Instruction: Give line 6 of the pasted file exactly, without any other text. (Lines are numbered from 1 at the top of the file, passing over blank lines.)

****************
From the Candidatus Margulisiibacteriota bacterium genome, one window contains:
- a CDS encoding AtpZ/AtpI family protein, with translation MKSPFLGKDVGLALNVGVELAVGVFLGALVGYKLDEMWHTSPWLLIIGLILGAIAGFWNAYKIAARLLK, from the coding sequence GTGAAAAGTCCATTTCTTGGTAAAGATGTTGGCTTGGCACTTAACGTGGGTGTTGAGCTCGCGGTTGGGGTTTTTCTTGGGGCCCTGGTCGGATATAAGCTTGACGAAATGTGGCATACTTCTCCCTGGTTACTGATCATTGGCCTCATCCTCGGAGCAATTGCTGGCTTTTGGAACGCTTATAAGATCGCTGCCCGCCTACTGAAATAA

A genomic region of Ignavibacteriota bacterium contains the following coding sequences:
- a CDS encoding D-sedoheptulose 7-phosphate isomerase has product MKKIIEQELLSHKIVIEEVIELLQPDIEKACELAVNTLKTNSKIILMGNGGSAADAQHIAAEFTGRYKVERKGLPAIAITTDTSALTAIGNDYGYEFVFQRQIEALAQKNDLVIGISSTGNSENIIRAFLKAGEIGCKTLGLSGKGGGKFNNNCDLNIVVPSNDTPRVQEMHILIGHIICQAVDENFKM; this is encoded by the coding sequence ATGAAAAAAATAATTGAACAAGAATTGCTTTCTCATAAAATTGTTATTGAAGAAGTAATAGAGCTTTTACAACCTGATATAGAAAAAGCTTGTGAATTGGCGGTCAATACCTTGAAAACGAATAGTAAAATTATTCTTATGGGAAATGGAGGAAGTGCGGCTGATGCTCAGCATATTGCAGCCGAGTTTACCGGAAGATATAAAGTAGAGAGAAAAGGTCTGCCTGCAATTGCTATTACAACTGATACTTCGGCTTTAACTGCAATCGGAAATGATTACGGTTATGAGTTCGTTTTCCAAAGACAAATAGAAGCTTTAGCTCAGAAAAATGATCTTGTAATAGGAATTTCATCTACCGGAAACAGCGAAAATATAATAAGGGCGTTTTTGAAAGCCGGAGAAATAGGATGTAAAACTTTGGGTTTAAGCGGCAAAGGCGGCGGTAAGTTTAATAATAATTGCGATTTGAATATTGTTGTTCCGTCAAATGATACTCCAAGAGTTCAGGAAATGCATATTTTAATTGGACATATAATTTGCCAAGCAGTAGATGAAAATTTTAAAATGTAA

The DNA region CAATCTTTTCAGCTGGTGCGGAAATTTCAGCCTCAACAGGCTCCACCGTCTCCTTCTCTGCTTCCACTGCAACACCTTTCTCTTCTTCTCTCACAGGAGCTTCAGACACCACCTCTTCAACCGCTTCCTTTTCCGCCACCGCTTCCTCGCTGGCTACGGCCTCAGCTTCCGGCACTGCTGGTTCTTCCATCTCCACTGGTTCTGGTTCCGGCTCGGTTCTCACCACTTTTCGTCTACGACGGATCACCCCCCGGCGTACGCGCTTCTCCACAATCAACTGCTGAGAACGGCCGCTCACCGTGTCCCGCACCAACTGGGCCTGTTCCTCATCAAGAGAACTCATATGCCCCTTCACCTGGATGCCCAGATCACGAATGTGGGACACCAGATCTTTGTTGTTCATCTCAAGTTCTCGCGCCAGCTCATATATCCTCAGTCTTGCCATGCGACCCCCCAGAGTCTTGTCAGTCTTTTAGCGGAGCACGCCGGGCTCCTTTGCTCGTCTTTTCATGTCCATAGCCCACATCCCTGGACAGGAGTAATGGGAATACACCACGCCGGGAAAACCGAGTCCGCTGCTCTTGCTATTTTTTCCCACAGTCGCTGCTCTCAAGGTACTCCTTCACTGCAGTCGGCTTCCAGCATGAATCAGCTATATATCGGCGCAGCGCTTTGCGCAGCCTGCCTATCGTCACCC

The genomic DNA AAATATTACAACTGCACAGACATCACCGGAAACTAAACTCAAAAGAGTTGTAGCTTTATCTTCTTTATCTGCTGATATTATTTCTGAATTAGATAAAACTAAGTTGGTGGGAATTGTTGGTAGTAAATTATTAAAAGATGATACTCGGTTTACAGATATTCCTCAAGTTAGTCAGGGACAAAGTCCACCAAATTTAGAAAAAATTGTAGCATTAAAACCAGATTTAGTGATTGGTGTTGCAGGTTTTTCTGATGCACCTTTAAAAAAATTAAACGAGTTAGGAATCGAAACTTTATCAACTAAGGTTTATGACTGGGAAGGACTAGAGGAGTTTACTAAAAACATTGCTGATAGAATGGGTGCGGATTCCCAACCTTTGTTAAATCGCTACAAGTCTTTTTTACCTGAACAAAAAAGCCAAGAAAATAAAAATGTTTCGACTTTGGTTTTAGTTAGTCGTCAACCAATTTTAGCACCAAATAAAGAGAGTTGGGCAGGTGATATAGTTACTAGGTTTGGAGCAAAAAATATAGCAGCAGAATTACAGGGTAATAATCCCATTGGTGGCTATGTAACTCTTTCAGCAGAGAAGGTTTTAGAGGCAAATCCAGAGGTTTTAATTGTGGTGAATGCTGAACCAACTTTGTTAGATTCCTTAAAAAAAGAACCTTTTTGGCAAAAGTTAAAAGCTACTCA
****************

The genomic DNA AAATATTACAACTGCACAGACATCACCGGAAACTAAACTCAAAAGAGTTGTAGCTTTATCTTCTTTATCTGCTGATATTATTTCTGAATTAGATAAAACTAAGTTGGTGGGAATTGTTGGTAGTAAATTATTAAAAGATGATACTCGGTTTACAGATATTCCTCAAGTTAGTCAGGGACAAAGTCCACCAAATTTAGAAAAAATTGTAGCATTAAAACCAGATTTAGTGATTGGTGTTGCAGGTTTTTCTGATGCACCTTTAAAAAAATTAAACGAGTTAGGAATCGAAACTTTATCAACTAAGGTTTATGACTGGGAAGGACTAGAGGAGTTTACTAAAAACATTGCTGATAGAATGGGTGCGGATTCCCAACCTTTGTTAAATCGCTACAAGTCTTTTTTACCTGAACAAAAAAGCCAAGAAAATAAAAATGTTTCGACTTTGGTTTTAGTTAGTCGTCAACCAATTTTAGCACCAAATAAAGAGAGTTGGGCAGGTGATATAGTTACTAGGTTTGGAGCAAAAAATATAGCAGCAGAATTACAGGGTAATAATCCCATTGGTGGCTATGTAACTCTTTCAGCAGAGAAGGTTTTAGAGGCAAATCCAGAGGTTTTAATTGTGGTGAATGCTGAACCAACTTTGTTAGATTCCTTAAAAAAAGAACCTTTTTGGCAAAAGTTAAAAGCTACTCA